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SIR

Clone of Coronavirus: A Simple SIR (Susceptible, Infected, Recovered) with death

Jared Slavey
Spring, 2020: in the midst of on-line courses, due to the pandemic of Covid-19.

With the onset of the Covid-19 coronavirus crisis, we focus on SIRD models, which might realistically model the course of the disease.
We start with an SIR model, such as that featured in the MAA model featured inhttps://www.maa.org/press/periodicals/loci/joma/the-sir-model-for-spread-of-disease-the-differential-equation-model
Without mortality, with time measured in days, with infection rate 1/2, recovery rate 1/3, and initial infectious population I_0=1.27x10-4, we reproduce their figure
With a death rate of .005 (one two-hundredth of the infected per day), an infectivity rate of 0.5, and a recovery rate of .145 or so (takes about a week to recover), we get some pretty significant losses -- about 3.2% of the total population.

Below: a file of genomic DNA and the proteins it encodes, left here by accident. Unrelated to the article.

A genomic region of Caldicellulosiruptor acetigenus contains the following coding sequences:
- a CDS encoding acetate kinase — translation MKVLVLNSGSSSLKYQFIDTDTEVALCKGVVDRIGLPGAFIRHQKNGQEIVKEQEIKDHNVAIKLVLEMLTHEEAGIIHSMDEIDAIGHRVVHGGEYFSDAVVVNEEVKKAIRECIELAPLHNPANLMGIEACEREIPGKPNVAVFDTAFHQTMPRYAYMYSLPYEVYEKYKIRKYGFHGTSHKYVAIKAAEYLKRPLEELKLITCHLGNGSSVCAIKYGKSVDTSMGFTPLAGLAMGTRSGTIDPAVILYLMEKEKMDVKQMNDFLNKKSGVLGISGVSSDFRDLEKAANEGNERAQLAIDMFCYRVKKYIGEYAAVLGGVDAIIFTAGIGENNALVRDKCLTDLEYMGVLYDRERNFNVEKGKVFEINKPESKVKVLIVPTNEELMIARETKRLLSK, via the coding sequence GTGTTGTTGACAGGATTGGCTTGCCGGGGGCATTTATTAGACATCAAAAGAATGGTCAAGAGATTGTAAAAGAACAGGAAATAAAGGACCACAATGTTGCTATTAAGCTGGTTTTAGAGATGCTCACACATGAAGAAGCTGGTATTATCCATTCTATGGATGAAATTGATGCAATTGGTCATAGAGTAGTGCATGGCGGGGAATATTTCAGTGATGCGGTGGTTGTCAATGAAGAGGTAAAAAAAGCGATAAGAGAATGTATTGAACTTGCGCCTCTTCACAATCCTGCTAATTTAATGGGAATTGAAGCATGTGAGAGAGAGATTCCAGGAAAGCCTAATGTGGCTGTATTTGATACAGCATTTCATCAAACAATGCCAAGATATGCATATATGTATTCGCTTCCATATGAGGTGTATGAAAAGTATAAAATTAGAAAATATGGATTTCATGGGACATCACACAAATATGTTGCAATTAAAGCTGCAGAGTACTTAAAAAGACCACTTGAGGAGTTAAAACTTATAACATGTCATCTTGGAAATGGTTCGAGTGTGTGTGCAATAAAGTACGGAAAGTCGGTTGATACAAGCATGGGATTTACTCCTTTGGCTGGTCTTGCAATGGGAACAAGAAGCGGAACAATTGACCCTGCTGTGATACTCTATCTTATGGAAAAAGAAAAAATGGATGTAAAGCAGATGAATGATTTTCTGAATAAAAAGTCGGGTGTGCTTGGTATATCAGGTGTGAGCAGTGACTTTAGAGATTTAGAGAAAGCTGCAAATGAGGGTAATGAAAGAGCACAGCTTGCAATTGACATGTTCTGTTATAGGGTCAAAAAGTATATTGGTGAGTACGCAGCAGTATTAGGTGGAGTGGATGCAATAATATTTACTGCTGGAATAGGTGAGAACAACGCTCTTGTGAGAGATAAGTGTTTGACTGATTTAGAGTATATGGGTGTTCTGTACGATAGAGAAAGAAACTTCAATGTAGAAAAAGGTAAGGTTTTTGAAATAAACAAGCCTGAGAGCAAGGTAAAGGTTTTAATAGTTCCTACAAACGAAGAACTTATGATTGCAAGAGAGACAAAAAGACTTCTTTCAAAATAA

Resources:
  1. http://www.nku.edu/~longa/classes/2020spring/mat375/mathematica/SIRModel-MAA.nb
  2. https://www.maa.org/press/periodicals/loci/joma/the-sir-model-for-spread-of-disease-the-differential-equation-model

SIR Math Modeling Mat375 COVID-19 Coronavirus SIRD

  • 1 year 2 months ago

Clone of Coronavirus: A Simple SIR (Susceptible, Infected, Recovered) with death

Cameron Demler
Spring, 2020: in the midst of on-line courses, due to the pandemic of Covid-19.

With the onset of the Covid-19 coronavirus crisis, we focus on SIRD models, which might realistically model the course of the disease.
We start with an SIR model, such as that featured in the MAA model featured inhttps://www.maa.org/press/periodicals/loci/joma/the-sir-model-for-spread-of-disease-the-differential-equation-model
Without mortality, with time measured in days, with infection rate 1/2, recovery rate 1/3, and initial infectious population I_0=1.27x10-4, we reproduce their figure